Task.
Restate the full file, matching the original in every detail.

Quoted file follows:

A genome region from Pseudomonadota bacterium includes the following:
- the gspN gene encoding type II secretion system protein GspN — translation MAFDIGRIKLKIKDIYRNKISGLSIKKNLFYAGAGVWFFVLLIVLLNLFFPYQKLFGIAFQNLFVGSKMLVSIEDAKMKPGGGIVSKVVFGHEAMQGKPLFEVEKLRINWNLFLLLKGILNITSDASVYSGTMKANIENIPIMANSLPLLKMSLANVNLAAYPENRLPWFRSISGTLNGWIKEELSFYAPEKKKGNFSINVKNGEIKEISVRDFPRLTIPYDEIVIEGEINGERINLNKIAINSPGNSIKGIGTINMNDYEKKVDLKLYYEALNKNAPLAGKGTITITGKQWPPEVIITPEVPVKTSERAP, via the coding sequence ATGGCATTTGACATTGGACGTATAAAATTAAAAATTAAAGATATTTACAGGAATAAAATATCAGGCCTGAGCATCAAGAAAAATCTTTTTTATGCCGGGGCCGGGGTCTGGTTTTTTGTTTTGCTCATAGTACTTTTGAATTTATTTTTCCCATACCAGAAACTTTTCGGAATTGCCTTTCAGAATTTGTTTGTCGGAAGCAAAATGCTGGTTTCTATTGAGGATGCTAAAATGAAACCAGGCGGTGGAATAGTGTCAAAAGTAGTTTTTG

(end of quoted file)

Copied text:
A genome region from Pseudomonadota bacterium includes the following:
- the gspN gene encoding type II secretion system protein GspN — translation MAFDIGRIKLKIKDIYRNKISGLSIKKNLFYAGAGVWFFVLLIVLLNLFFPYQKLFGIAFQNLFVGSKMLVSIEDAKMKPGGGIVSKVVFGHEAMQGKPLFEVEKLRINWNLFLLLKGILNITSDASVYSGTMKANIENIPIMANSLPLLKMSLANVNLAAYPENRLPWFRSISGTLNGWIKEELSFYAPEKKKGNFSINVKNGEIKEISVRDFPRLTIPYDEIVIEGEINGERINLNKIAINSPGNSIKGIGTINMNDYEKKVDLKLYYEALNKNAPLAGKGTITITGKQWPPEVIITPEVPVKTSERAP, via the coding sequence ATGGCATTTGACATTGGACGTATAAAATTAAAAATTAAAGATATTTACAGGAATAAAATATCAGGCCTGAGCATCAAGAAAAATCTTTTTTATGCCGGGGCCGGGGTCTGGTTTTTTGTTTTGCTCATAGTACTTTTGAATTTATTTTTCCCATACCAGAAACTTTTCGGAATTGCCTTTCAGAATTTGTTTGTCGGAAGCAAAATGCTGGTTTCTATTGAGGATGCTAAAATGAAACCAGGCGGTGGAATAGTGTCAAAAGTAGTTTTTG